What’s the Most Important Step in Farm Succession?

There are countless horror stories about grandchildren in tears, as they watch the family farmland auctioned off because their grandparents had to liquidate assets to satisfy the taxes.  Farm Succession planning is crucial.

Another tale is siblings who were once in business together and now don’t talk to each other after one felt slighted because they didn’t receive the family’s antique tractor.

Ag Web’s recent article entitled “Who Gets What? Take This Important Estate Planning Step” says that no matter where you are in the process, you can always take another step.

First, decide what you’re going to do with your assets. Each farmer operating today needs to be considering what happens, if he or she passes away tonight. Think about what would happen to your spouse or your children, and who will manage the operation.

The asset part is important because you can assign heirs to each or a plan to sell them. From a management perspective, farmers should then reflect on the wishes of your potential heirs.

Children who grew up on the farm will no longer have an interest in it. That’s because they’re successful in business in the city or they just don’t have an interest or the management ability to continue the operation.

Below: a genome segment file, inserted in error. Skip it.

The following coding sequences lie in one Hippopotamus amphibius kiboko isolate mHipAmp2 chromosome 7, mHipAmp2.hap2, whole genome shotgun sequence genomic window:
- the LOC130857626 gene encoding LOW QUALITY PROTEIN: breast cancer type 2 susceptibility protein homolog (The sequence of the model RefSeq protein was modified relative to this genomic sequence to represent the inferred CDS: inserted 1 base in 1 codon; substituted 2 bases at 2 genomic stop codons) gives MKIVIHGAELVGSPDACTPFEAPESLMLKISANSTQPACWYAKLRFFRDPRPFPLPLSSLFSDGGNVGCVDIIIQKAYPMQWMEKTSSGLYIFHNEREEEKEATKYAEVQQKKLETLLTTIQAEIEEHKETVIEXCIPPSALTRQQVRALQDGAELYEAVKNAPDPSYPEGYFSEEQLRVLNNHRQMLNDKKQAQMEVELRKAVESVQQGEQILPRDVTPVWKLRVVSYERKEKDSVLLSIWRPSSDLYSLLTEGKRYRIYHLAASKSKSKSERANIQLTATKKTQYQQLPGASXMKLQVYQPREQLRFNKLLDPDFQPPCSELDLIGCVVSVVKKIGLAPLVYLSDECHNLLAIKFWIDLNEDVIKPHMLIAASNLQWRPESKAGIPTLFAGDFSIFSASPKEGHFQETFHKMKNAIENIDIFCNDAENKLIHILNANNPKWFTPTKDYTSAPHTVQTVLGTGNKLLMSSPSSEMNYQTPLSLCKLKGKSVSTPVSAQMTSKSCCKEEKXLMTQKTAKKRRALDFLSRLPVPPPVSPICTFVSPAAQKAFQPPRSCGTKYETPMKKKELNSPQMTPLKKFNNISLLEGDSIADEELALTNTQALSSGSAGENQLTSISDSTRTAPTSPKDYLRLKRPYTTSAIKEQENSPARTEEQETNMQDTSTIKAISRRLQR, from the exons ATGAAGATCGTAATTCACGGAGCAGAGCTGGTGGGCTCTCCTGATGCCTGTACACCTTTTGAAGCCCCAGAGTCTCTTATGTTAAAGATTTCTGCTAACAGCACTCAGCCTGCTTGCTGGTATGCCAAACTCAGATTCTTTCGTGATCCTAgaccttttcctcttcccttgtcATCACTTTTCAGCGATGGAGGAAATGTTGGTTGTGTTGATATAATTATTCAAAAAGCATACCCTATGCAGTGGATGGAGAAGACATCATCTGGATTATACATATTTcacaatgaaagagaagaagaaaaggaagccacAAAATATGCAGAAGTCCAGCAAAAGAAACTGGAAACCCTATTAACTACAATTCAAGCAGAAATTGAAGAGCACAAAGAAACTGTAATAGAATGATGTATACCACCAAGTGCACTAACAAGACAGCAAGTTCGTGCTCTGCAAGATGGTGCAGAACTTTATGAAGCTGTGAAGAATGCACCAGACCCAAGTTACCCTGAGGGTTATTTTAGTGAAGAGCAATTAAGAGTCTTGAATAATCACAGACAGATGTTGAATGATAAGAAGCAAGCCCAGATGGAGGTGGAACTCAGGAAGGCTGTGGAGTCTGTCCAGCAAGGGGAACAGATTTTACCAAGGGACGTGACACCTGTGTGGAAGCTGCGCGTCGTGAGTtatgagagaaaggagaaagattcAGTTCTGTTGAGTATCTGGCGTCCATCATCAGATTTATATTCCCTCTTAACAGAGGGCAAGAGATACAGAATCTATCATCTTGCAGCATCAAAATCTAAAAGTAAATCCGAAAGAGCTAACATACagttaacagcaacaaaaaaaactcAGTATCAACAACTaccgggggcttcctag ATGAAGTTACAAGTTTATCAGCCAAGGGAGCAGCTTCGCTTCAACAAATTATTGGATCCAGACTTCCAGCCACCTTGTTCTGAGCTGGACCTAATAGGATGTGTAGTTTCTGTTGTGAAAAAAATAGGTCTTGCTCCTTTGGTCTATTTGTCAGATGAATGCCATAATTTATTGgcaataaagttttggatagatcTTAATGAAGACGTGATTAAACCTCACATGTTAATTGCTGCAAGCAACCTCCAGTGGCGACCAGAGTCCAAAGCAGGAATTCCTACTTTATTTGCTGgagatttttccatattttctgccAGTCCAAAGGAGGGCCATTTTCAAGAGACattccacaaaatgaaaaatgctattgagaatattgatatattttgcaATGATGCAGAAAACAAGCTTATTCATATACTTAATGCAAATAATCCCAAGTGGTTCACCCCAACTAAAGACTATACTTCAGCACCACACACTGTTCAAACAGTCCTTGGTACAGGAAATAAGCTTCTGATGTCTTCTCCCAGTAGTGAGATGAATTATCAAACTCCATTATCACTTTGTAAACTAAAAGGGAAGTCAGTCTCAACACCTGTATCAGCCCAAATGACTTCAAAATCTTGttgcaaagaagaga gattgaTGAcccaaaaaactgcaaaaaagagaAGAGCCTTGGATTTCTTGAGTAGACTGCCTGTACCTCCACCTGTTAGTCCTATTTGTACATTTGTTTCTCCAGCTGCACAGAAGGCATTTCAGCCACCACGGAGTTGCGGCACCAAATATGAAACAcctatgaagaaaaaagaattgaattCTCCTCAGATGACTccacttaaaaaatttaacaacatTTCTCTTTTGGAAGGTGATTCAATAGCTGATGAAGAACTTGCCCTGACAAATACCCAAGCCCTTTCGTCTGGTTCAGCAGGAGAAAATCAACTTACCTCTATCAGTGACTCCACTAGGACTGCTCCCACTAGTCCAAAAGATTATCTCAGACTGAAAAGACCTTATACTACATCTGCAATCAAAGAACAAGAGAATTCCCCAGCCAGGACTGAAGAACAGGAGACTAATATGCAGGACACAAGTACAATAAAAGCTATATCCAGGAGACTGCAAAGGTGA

After a farmer takes an honest assessment, he or she can look at several options, such as renting out the farmland or enlisting the service of a farmland management company.

Just remember to work out that first decision: What happens to the farm if I’m dead?

Once you work with an experienced estate planning attorney to create this basic framework for your Farm Succession planning, make a habit of reviewing it regularly.

You should, at a minimum, review the plan every two to three years and make changes based on tax or circumstance changes.

Reference: Ag Web (August 1, 2022) “Who Gets What? Take This Important Estate Planning Step”

Will Inflation Have Impact on My Retirement?